Access to New Medication to Patients “Faster than Ever” According to the Welsh Government

Wednesday 24th January 2018

After the introduction of a treatment fund costing £80 million pounds, the time between the approval of new medicines and their availability to patients has dramatically reduced, from an estimated 100 days to just 10 days on average.

The treatment fund scheme, which marks its first anniversary this month, originally had set the target at 60 days but within six months new drugs were available to patients within 17 days on average, a figure that has reduced further since.

This fund has allowed for access to new drugs to treat Crohn’s Disease, cystic fibrosis, Gauchers disease, osteoporosis and asthma among several other conditions.

Previous to the treatment fund, concerns had arisen regarding the speed of health boards in providing new treatments after they were given the approval, with funding being somewhat inconsistent.

The initial step remains the same, with the National Institute of Clinical Excellence (NICE) and the All Wales Medicine Strategy Group (AWMSG) being involved in decisions to approve new medicines for use in Wales. The first difference is that health boards have a third of the maximum time they had previously to make a decision and are expected not to wait until the end of an appeal period to start distribution, which cuts a large portion of the time spent between approval and availability. This combined with secured funding allows for rapid turnarounds, which have gotten even quicker over the year of the fund’s existence.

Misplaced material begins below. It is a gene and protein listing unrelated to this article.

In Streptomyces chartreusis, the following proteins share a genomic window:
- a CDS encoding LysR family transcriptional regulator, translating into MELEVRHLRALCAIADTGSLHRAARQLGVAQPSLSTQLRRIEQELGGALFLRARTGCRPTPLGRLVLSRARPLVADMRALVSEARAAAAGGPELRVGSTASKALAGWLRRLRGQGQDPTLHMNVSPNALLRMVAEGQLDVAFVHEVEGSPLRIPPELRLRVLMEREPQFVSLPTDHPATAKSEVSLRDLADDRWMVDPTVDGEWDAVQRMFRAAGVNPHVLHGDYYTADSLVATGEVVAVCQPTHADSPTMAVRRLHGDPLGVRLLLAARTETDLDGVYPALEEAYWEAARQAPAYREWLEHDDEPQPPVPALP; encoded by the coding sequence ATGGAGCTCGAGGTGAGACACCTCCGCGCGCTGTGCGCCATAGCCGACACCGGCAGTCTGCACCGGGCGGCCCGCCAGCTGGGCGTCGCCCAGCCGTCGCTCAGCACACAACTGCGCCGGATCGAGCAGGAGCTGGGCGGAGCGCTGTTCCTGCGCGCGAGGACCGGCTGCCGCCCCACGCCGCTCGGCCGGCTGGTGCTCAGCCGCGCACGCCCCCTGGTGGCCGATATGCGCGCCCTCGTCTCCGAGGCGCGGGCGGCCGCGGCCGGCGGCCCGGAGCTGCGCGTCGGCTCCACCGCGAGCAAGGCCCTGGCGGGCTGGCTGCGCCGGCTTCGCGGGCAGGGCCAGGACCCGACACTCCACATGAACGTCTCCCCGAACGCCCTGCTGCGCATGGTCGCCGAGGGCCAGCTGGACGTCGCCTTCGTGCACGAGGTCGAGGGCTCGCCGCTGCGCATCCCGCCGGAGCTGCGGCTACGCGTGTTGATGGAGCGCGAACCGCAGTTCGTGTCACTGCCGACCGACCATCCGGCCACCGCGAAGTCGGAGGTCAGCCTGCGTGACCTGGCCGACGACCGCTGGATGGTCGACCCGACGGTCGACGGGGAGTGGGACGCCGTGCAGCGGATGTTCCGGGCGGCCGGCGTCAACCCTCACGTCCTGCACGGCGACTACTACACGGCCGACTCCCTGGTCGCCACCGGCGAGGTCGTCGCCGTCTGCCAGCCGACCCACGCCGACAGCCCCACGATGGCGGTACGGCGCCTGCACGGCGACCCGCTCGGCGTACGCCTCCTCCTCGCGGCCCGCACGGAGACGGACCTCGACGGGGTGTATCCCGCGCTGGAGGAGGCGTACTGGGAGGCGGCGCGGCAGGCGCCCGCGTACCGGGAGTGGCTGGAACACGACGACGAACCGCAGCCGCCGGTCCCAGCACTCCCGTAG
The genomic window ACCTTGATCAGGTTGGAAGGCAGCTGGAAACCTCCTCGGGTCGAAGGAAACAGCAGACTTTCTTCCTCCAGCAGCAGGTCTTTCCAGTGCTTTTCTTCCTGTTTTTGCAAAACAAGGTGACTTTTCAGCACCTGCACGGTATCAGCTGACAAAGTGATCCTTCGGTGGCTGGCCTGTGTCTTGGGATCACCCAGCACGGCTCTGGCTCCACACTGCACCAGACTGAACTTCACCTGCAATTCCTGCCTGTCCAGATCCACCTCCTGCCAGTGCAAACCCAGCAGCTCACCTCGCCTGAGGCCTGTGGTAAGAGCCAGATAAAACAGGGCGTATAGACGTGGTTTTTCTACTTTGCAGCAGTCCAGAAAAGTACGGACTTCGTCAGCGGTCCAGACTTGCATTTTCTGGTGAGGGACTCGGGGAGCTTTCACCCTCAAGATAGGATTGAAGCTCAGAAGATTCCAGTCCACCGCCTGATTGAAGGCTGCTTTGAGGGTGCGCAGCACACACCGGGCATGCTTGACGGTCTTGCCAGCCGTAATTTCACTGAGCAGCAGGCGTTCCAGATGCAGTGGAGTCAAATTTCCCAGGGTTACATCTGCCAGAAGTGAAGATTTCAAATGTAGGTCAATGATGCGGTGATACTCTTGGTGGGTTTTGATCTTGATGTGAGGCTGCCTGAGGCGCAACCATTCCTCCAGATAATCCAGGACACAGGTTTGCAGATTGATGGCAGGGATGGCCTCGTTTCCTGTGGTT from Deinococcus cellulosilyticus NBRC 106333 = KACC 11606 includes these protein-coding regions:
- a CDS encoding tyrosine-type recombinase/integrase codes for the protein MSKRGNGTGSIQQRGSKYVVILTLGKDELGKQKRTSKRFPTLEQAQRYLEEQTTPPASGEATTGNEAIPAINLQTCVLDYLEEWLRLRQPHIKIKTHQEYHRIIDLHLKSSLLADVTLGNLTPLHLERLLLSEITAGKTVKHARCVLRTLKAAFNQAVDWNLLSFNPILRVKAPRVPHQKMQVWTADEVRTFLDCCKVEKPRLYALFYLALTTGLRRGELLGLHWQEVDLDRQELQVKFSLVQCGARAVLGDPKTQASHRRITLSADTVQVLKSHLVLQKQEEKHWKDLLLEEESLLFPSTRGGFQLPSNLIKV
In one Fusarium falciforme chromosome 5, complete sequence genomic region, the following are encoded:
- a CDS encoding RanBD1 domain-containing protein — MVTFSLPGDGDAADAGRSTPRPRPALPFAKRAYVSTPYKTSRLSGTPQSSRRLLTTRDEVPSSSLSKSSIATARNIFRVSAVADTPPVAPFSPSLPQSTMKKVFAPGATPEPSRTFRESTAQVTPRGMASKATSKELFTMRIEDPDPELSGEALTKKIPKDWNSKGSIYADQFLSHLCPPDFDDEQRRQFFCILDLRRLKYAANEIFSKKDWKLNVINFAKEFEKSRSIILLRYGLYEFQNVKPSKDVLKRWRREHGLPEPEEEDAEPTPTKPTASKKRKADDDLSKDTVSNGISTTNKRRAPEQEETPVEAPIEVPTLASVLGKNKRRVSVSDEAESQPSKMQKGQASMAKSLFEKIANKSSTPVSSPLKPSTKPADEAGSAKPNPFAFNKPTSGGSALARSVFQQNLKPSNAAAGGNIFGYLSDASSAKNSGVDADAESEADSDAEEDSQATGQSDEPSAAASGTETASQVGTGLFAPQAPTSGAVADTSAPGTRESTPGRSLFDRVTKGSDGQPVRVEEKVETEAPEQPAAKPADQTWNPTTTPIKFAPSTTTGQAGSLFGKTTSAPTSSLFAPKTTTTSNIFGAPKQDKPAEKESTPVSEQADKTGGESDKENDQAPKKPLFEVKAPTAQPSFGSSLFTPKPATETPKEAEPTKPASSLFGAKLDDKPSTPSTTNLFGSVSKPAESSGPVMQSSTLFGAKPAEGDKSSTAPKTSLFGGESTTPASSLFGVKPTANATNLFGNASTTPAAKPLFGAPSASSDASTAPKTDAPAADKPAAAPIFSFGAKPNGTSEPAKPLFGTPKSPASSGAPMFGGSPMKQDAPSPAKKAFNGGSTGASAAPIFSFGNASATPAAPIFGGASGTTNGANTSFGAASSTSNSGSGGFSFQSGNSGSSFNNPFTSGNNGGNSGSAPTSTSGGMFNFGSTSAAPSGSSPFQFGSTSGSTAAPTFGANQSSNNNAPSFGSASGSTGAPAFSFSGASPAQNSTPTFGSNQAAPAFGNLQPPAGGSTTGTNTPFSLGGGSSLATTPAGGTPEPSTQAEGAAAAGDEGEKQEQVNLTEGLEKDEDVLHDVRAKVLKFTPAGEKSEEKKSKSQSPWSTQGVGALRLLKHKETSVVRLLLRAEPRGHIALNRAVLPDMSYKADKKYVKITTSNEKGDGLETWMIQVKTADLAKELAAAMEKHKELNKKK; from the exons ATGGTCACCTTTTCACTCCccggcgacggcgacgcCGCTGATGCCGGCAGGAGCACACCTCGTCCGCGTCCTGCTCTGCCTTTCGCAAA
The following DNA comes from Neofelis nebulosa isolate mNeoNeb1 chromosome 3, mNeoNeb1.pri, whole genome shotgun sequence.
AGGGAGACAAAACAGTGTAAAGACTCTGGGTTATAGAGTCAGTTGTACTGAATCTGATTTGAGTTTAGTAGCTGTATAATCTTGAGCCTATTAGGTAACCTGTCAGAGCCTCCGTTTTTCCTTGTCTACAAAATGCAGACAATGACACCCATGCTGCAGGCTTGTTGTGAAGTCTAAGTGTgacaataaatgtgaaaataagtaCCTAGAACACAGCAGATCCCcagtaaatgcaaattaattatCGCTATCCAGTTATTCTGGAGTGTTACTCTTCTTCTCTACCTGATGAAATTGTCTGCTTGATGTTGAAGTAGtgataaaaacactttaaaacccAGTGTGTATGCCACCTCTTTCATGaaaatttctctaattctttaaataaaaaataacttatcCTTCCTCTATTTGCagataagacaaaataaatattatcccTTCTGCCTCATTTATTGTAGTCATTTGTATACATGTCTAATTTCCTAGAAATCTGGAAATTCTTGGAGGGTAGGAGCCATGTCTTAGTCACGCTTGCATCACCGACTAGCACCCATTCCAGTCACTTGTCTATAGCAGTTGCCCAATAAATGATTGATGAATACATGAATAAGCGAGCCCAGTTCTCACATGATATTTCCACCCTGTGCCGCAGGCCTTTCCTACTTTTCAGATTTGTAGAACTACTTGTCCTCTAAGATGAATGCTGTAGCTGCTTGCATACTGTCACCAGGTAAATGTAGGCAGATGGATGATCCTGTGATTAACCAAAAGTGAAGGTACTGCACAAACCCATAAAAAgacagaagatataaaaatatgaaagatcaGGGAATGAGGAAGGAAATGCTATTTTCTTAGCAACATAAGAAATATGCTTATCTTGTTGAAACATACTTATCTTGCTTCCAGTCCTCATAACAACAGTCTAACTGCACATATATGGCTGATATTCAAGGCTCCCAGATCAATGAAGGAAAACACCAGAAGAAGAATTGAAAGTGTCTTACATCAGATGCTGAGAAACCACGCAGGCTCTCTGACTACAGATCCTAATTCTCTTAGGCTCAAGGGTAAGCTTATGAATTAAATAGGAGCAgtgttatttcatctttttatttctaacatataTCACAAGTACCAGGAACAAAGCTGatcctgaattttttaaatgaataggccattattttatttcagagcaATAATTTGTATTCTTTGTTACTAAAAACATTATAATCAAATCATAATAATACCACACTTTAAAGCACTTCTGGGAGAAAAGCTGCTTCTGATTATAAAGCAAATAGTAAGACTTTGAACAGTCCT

This has also allowed the availability of more drugs to treat rare conditions, such as Fabry Disease. Before the approval of migalastat to treat it, patients would require enzyme replacement therapy every fortnight.

As well as this, a drug that can extend the life expectancy for lung cancer patients has been made widely available in Wales through the same treatment fund. In total, 82 new drugs have been approved under the New Treatment Fund, which includes 20 drugs for treating cancer. These include treatments for head and neck cancer, breast cancer, colon, lung, thyroid and pancreatic cancers.

Part of the effectiveness of the scheme has been its versatility, with money available to treat any condition so long as experts have recommended the treatment as cost-effective.

The scheme comes at a cost of £16m per year for the Welsh government and for all intents and purposes has proven to be a success for Wales and the incumbent Welsh Labour party. First Minister for Wales, Carwyn Jones, noted that the scheme exceeding its initial target is providing a “very real difference” in the lives of people affected by a number of different conditions.

The key to it going forward and continuing to do well is through collaboration and engagement with the pharmaceutical industry, to allow them to prepare for which medicines they will be expected to produce and ensure that the funding required arrives as soon as possible.

For people who have had to face uncertainties about their treatment and even the possibility that their condition isn’t treatable at all, the results can only prove to be positive and reassuring.